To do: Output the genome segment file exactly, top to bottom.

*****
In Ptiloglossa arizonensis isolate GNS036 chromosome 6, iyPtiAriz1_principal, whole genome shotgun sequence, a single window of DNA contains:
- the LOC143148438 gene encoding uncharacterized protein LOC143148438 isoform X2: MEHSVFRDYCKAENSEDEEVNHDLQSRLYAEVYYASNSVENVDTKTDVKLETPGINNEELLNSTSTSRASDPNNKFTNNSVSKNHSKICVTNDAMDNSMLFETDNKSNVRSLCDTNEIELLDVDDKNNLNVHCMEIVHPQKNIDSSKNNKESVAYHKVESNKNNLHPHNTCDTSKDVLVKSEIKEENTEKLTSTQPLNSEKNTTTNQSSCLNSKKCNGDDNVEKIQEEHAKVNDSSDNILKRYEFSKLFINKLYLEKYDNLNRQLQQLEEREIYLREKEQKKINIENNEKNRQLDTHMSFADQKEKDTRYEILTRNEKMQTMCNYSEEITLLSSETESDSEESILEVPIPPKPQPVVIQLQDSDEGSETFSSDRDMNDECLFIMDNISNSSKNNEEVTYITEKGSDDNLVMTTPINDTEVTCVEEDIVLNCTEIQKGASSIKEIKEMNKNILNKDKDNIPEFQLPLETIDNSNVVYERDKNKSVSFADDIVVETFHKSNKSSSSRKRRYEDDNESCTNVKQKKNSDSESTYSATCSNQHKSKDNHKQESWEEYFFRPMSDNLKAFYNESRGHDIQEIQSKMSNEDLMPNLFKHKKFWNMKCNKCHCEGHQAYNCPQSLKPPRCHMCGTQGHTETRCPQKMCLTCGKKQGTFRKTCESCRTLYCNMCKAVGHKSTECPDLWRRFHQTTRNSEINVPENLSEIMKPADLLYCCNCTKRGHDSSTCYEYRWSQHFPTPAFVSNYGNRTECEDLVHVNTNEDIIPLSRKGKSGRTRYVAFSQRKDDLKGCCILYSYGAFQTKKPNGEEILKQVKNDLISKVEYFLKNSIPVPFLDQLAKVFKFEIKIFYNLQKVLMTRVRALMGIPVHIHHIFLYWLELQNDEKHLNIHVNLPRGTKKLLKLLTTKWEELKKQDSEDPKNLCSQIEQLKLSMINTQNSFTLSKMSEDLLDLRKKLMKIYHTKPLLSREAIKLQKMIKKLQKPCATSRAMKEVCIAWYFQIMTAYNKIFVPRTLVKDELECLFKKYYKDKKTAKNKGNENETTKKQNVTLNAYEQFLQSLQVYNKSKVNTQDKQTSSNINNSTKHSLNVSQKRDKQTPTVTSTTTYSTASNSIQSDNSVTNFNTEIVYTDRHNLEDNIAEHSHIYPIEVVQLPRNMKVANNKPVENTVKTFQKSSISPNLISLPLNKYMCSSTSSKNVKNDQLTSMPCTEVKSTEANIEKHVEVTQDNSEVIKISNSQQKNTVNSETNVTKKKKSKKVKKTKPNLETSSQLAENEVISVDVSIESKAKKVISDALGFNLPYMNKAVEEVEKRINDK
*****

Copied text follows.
In Ptiloglossa arizonensis isolate GNS036 chromosome 6, iyPtiAriz1_principal, whole genome shotgun sequence, a single window of DNA contains:
- the LOC143148438 gene encoding uncharacterized protein LOC143148438 isoform X2: MEHSVFRDYCKAENSEDEEVNHDLQSRLYAEVYYASNSVENVDTKTDVKLETPGINNEELLNSTSTSRASDPNNKFTNNSVSKNHSKICVTNDAMDNSMLFETDNKSNVRSLCDTNEIELLDVDDKNNLNVHCMEIVHPQKNIDSSKNNKESVAYHKVESNKNNLHPHNTCDTSKDVLVKSEIKEENTEKLTSTQPLNSEKNTTTNQSSCLNSKKCNGDDNVEKIQEEHAKVNDSSDNILKRYEFSKLFINKLYLEKYDNLNRQLQQLEEREIYLREKEQKKINIENNEKNRQLDTHMSFADQKEKDTRYEILTRNEKMQTMCNYSEEITLLSSETESDSEESILEVPIPPKPQPVVIQLQDSDEGSETFSSDRDMNDECLFIMDNISNSSKNNEEVTYITEKGSDDNLVMTTPINDTEVTCVEEDIVLNCTEIQKGASSIKEIKEMNKNILNKDKDNIPEFQLPLETIDNSNVVYERDKNKSVSFADDIVVETFHKSNKSSSSRKRRYEDDNESCTNVKQKKNSDSESTYSATCSNQHKSKDNHKQESWEEYFFRPMSDNLKAFYNESRGHDIQEIQSKMSNEDLMPNLFKHKKFWNMKCNKCHCEGHQAYNCPQSLKPPRCHMCGTQGHTETRCPQKMCLTCGKKQGTFRKTCESCRTLYCNMCKAVGHKSTECPDLWRRFHQTTRNSEINVPENLSEIMKPADLLYCCNCTKRGHDSSTCYEYRWSQHFPTPAFVSNYGNRTECEDLVHVNTNEDIIPLSRKGKSGRTRYVAFSQRKDDLKGCCILYSYGAFQTKKPNGEEILKQVKNDLISKVEYFLKNSIPVPFLDQLAKVFKFEIKIFYNLQKVLMTRVRALMGIPVHIHHIFLYWLELQNDEKHLNIHVNLPRGTKKLLKLLTTKWEELKKQDSEDPKNLCSQIEQLKLSMINTQNSFTLSKMSEDLLDLRKKLMKIYHTKPLLSREAIKLQKMIKKLQKPCATSRAMKEVCIAWYFQIMTAYNKIFVPRTLVKDELECLFKKYYKDKKTAKNKGNENETTKKQNVTLNAYEQFLQSLQVYNKSKVNTQDKQTSSNINNSTKHSLNVSQKRDKQTPTVTSTTTYSTASNSIQSDNSVTNFNTEIVYTDRHNLEDNIAEHSHIYPIEVVQLPRNMKVANNKPVENTVKTFQKSSISPNLISLPLNKYMCSSTSSKNVKNDQLTSMPCTEVKSTEANIEKHVEVTQDNSEVIKISNSQQKNTVNSETNVTKKKKSKKVKKTKPNLETSSQLAENEVISVDVSIESKAKKVISDALGFNLPYMNKAVEEVEKRINDK